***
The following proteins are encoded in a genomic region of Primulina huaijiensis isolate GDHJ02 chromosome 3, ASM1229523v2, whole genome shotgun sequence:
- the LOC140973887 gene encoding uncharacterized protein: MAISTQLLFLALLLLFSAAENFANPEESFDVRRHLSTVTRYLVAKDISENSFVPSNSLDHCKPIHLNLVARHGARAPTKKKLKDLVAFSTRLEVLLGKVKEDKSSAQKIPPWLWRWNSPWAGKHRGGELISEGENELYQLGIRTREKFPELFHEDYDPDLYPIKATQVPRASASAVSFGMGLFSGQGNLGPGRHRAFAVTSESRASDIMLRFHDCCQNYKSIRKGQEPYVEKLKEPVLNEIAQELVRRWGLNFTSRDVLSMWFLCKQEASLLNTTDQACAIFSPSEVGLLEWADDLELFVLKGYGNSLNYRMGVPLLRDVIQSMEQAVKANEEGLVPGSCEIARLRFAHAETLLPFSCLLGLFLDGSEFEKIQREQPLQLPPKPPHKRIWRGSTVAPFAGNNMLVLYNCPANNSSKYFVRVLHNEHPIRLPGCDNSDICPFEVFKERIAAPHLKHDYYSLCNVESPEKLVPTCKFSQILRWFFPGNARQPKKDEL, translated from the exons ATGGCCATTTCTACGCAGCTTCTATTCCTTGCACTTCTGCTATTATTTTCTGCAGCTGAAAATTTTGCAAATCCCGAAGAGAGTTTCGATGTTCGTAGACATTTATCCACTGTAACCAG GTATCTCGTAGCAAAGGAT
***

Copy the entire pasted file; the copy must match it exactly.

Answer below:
The following proteins are encoded in a genomic region of Primulina huaijiensis isolate GDHJ02 chromosome 3, ASM1229523v2, whole genome shotgun sequence:
- the LOC140973887 gene encoding uncharacterized protein: MAISTQLLFLALLLLFSAAENFANPEESFDVRRHLSTVTRYLVAKDISENSFVPSNSLDHCKPIHLNLVARHGARAPTKKKLKDLVAFSTRLEVLLGKVKEDKSSAQKIPPWLWRWNSPWAGKHRGGELISEGENELYQLGIRTREKFPELFHEDYDPDLYPIKATQVPRASASAVSFGMGLFSGQGNLGPGRHRAFAVTSESRASDIMLRFHDCCQNYKSIRKGQEPYVEKLKEPVLNEIAQELVRRWGLNFTSRDVLSMWFLCKQEASLLNTTDQACAIFSPSEVGLLEWADDLELFVLKGYGNSLNYRMGVPLLRDVIQSMEQAVKANEEGLVPGSCEIARLRFAHAETLLPFSCLLGLFLDGSEFEKIQREQPLQLPPKPPHKRIWRGSTVAPFAGNNMLVLYNCPANNSSKYFVRVLHNEHPIRLPGCDNSDICPFEVFKERIAAPHLKHDYYSLCNVESPEKLVPTCKFSQILRWFFPGNARQPKKDEL, translated from the exons ATGGCCATTTCTACGCAGCTTCTATTCCTTGCACTTCTGCTATTATTTTCTGCAGCTGAAAATTTTGCAAATCCCGAAGAGAGTTTCGATGTTCGTAGACATTTATCCACTGTAACCAG GTATCTCGTAGCAAAGGAT